Features and usage

Good work starts with an outline

When using Plugins.jl, you split your system into two separated code domains: The base outlines the work to be done, and plugins fill out this outline with implementations. This pattern is widely used among large Julia packages[pkgsplit], because it helps coordinating developer work in a distributed fashion.

Plugins.jl extends this pattern with a coordination mechanism that allows multiple plugins to work together on the same task. This helps composing the system out of smaller, optional chunks, and also makes it easy to implement dynamic features like value-based message routing (aka dispatch on value) efficiently.

The coordination mechanism is very similar to how DOM event handlers work.


A plugin implements so-called hooks: functions that the system will call at specific points of its inner life. You can think of hooks as they were event handlers, where the event source is the "base system". There are two types of hooks currently:

  • "Lifecycle hooks" are dynamically dispatched, and their results collected. Errors are also collected and do not interfere with other plugins.

  • "Normal hooks" are designed for maximal runtime performance: When multiple plugins implement the same hook, their implementations will be merged together with simple glue code that allows any plugin to stop processing by simply returning true, similar to how DOM event handlers can stop event propagation. An error in a plugin also stops propagation.

This categorization will very likely be changed in a breaking way to allow better tuning of compilation overhead.


Plugins can have their own state, and they can also access a shared state provided by the base system.

Configuration injection

A "global" (per base system) configuration is passed to plugins during initialization, in the form of keyword arguments to the constructor. This means that plugins can specialize on the configuration, if performance requirements dictate that.

Dependency injection

Plugins can declare other plugins as their mandantory dependencies. The system will analyse the dependency graph and initialize plugins accordingly. Just like configuration, dependencies are injected to the constructor.

Dependency declarations come in the form of types, e.g.:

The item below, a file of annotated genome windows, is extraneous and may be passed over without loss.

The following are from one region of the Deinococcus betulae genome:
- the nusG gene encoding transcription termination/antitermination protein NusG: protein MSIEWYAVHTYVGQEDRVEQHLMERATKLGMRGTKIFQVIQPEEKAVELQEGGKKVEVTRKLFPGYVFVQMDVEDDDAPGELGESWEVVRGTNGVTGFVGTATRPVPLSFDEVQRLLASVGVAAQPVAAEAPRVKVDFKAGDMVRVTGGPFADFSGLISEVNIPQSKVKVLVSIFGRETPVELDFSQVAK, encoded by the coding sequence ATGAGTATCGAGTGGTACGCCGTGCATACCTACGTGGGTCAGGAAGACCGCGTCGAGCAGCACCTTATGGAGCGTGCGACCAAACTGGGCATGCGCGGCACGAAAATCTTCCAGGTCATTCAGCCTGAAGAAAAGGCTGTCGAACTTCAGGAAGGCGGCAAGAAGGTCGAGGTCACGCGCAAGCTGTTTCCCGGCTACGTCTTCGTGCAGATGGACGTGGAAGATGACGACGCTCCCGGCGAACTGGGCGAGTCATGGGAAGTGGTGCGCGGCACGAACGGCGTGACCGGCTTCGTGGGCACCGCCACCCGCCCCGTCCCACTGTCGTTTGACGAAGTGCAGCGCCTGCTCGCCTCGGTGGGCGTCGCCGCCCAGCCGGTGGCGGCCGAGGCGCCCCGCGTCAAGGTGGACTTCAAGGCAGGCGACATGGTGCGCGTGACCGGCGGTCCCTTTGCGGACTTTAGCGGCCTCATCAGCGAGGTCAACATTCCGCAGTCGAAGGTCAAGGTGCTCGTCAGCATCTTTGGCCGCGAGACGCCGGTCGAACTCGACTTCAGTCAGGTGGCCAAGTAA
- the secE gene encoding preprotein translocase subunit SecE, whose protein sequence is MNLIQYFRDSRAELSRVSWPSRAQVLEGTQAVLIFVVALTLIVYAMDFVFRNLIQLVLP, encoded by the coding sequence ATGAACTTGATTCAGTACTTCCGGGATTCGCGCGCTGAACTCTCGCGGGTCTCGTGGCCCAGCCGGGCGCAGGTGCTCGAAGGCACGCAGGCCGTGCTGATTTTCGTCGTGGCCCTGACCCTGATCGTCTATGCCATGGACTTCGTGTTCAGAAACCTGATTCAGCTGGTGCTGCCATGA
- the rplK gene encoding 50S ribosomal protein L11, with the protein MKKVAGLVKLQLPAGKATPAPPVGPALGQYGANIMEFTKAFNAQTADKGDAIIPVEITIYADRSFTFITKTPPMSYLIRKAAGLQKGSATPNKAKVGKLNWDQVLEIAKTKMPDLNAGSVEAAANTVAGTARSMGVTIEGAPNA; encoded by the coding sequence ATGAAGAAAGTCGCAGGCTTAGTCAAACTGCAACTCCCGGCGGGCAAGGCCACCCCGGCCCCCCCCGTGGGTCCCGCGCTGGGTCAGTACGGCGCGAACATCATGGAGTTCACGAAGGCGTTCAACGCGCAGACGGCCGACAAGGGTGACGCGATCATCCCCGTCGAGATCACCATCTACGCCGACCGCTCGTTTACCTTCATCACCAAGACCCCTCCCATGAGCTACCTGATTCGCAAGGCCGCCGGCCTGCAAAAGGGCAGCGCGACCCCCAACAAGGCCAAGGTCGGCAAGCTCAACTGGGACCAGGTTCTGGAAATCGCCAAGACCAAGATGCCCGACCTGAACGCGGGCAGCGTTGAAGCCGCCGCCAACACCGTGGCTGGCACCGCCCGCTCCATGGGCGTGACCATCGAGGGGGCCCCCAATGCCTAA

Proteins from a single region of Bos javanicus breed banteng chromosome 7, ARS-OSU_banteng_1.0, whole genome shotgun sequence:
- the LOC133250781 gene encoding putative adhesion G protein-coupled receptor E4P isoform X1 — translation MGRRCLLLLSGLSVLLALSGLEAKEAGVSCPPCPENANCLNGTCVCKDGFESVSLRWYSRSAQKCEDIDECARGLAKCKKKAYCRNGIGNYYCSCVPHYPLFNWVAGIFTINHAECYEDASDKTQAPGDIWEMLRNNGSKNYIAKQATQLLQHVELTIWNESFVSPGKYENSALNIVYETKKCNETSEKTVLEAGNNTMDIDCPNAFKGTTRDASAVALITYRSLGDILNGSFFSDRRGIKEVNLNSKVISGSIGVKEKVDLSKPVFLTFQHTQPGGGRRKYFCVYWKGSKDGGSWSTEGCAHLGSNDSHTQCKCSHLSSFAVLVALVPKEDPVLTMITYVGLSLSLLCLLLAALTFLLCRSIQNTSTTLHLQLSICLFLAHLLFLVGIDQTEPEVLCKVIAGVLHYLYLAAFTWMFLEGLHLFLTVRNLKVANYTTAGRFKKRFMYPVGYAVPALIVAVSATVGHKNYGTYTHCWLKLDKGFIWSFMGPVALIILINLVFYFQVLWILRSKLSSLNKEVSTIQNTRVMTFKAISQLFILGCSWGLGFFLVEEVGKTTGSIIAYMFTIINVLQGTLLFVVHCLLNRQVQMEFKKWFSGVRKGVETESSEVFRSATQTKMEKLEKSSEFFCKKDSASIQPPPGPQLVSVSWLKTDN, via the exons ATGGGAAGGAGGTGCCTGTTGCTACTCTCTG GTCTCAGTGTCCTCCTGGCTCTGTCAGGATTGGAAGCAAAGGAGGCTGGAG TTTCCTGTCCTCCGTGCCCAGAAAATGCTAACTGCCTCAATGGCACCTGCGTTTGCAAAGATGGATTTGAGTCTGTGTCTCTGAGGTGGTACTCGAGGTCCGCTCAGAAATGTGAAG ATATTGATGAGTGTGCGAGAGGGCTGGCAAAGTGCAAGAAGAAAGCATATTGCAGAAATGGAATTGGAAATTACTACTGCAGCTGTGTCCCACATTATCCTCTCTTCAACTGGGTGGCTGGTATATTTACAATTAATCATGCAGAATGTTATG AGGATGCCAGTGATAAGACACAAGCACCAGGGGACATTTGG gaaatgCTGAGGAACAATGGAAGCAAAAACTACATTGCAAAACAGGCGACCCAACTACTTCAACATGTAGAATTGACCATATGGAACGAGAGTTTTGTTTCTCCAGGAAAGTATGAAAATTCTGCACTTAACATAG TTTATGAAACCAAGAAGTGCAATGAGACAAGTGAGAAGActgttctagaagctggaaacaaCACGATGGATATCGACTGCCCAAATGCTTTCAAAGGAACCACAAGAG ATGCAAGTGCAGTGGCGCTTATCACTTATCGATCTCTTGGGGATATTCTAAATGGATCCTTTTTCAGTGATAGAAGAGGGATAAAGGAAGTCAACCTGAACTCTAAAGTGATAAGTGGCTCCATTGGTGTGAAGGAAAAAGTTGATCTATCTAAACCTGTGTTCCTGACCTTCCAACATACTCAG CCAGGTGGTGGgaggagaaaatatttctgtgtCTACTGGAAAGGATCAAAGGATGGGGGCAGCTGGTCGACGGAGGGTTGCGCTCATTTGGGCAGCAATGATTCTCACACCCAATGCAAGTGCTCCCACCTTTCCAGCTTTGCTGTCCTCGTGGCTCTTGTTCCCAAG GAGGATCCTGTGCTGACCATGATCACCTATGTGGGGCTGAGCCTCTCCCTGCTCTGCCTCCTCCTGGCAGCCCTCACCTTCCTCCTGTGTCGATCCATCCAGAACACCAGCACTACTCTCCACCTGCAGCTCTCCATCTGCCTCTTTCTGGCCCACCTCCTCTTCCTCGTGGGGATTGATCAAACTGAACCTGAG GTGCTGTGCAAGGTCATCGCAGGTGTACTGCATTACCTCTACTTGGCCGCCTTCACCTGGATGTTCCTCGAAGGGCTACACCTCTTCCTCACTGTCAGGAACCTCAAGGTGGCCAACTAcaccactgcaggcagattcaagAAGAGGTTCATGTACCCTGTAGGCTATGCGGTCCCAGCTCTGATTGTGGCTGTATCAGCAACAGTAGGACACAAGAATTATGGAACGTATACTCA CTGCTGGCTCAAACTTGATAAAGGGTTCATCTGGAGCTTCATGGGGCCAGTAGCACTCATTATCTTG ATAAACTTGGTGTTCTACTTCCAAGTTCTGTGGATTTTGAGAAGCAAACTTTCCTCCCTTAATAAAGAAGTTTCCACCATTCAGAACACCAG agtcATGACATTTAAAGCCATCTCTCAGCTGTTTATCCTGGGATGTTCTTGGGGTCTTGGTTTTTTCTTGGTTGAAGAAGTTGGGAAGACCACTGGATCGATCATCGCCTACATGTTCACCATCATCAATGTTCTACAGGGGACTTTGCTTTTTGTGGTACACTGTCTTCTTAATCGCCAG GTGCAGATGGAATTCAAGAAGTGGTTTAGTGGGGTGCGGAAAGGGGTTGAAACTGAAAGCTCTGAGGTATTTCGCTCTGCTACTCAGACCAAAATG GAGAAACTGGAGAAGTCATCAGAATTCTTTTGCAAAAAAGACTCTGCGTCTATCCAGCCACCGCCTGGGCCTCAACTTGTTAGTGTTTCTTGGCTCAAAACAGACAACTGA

Plugins.deps(::Type{Plugin3}) = [Plugin1, Plugin2]

Concrete types are concrete dependencies, while abstract types are used as "interfaces", meaning that any concrete subtype of the required abstract type can fulfill the dependency. The system will dynamically select implementations based on user configuration and specificity rules, allowing for example test mocking.

Ad-hoc Inter-plugin communication

Plugins can (informally) publish a runtime API for other plugins to use. To use the API, it is enough to know the symbol of the used plugin instead of its (super)type, which allows lightweight duck-typed interoperability: The "user" plugin asks the system for the plugin with a specific symbol, and calls its API. Symbols are defined by the type of the plugin, and should be unique among the instantiated plugins in a system.

Assembled types: Maintainable runtime metaprogramming

Additionally and optionally, the base system can define so-called assembled types. These are composite types that plugins will jointly assemble with every plugin allowed to delegate a single field.

This can help you with performance optimizations that normally would need @generated functions or other metaprograming. For example in the CircoCore.jl actor system (the reference application of Plugins.jl), plugins can extend the message type with data used to optimize routing. This is implemented with zero runtime cost, and without any metaprogramming in the plugin itself.

The plugin just declares the field it wants to add to an abstract type, and the base system will be instantiated with a concrete subtype which was generated to contain the field. The plugin then can access the field in hooks at its will, while other plugins will not know about it.